- From 1 Day to 6+ Days
Berlin Tour Guides
How to Book a Custom Tour of Berlin
- How many hours would you like the walk to be?
- What are your main goals for the walk?
- Which sites and museums would you like to prioritize? Do you want to just pass by or explore inside as well?
- Give us one or two words to describe your group.
Seeking Inspiration? Start Here:
- A tour of the Berggruen Museum, featuring modernist masterpieces by Picasso, Klee, Giacometti, and Matisse
- A tour of the Gemäldegalerie, which contains Italian and Flemish masterworks from the likes of Dürer, Vermeer, Cranach, Rembrandt, Botticelli, Raphael, Titian, and Caravaggio
- A visit to the Neues Museum for kids, designed with youngsters in mind
- A full-day excursion to Dresden by train, including the historical city center and the reconstructed Frauenkirche
- Medieval history in Berlin with an archaeologist, including the Märkisches Museum and Nikolaiviertel
- A 3-hour tour of West Berlin, encountering sites like the famed shopping street Kurfürstendamm and the scarred remains of the Kaiser Wilhelm Memorial Church, and diving into the history of the area - the hedonistic Weimar years in the roaring '20s and as an 'island of capitalism' in divided Berlin.
- A half-day excursion to Wannsee, focusing on 20th-century history, the Wannsee Conference, and the Max-Liebermann Villa
- A walk through hidden courtyards of Berlin-Mitte, with special focus on how these spaces were used for manufacturing and their use today for production of artisanal goods
- A tour of Hamburger Bahnhof—contemporary art housed in a former train station
- Battles of Berlin—a military history walk with a focus on WWII
- David Bowie in Berlin—counterculture and music history walk on divided Berlin in the 1960s-1980s
If your desired walk does not appear to be available, please contact us directly at email@example.com and we would be happy to advise further on walk availability during your stay in Berlin.
Christina is an East Berliner who was born in the GDR, a socialist republic that no longer exists. She danced on the Wall in 1989, and closely observed the restructuring of Germany and the frantic urban transformation of Berlin. At the European University Viadrina in Frankfurt (Oder) she earned an MA in cultural history and comparative social sciences, particularly the ideology-based history of the twentieth century. Her dissertation was on a more contemporary subject of "The Economic Impact of the Contemporary Art Scene on the city of Berlin." She now works as an arts administrator, manages urban development initiatives, and since 2006 routinely walks guests through the eclectic and varied political, cultural, and architectural histories of the German capital and beyond.
Heribert is a native Berliner whose family history can be traced as far back as the founding of the city. An expert in urban history, for more than twenty years he has been guiding interested crowds through the German capital and the surrounding Mark Brandenburg, letting the stone witnesses of passing time tell their stories while he enthusiastically revives old lifestyles and tastes. He studied sociology, history, and cultural anthropology at the Freie Universität Berlin. His professional experience is varied and far-ranging, including working as a freelance trainer for communication and intercultural education since 1982, and guiding tours since 1986. In the West Berlin borough of Wannsee he runs with his wife two fine cafés (including at the Max Liebermann Villa Museum) and a gourmet delicatessen, and he is well-versed in fine cuisine. With an anecdote for just about every historical detail, Heribert is the consummate companion for any and all learning adventures in this city.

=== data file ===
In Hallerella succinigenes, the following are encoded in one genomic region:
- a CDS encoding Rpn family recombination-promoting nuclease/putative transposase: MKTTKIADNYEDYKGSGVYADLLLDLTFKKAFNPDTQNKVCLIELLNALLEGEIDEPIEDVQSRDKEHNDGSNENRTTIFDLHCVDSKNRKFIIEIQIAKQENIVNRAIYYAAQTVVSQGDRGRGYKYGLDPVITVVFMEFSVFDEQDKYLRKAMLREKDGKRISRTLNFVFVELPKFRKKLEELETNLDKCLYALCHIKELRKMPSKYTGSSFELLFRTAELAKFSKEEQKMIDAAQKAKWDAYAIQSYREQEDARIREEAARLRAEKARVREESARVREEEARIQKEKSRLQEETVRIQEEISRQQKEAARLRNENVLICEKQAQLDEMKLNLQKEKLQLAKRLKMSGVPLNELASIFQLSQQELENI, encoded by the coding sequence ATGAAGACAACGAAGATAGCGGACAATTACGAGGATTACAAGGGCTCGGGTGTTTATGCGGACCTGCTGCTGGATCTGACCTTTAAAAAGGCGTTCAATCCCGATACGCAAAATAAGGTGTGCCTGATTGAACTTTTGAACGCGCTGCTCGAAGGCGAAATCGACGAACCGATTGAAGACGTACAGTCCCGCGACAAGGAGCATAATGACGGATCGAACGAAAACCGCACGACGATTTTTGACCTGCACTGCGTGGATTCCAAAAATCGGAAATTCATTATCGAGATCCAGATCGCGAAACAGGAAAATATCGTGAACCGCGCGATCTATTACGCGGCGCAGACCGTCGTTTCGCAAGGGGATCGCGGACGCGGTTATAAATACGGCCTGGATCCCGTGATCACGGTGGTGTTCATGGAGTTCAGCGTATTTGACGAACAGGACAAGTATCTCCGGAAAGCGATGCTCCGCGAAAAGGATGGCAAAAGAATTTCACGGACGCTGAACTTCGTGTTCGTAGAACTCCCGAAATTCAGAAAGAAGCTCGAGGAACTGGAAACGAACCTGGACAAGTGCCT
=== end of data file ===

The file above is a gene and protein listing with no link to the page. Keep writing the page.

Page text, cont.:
Raised in New York City, Jan graduated from Williams College in 1985 with honors in the history of ideas and later went to the Harvard University Graduate School of Design to receive his MA in architecture in 1990. He has worked as an architect in Berlin since 1994. He has been a regular contributor to a wide range of publications, including The New York Times, the Harvard Design Magazine, the International Herald Tribune, Places Magazine, and the Architectural Record, writing chiefly about European architecture and urbanism. He teaches urban studies and sustainability at the IES Berlin Metropolitan Studies Program, and has served as an invited guest critic or lecturer at the Technische Universität in Berlin, the University of Warsaw Architecture School, and the Architectural Association in London. Jan is the Academic Director of the Northeastern University School of Architecture Berlin Program, where he also teaches two required seminars.
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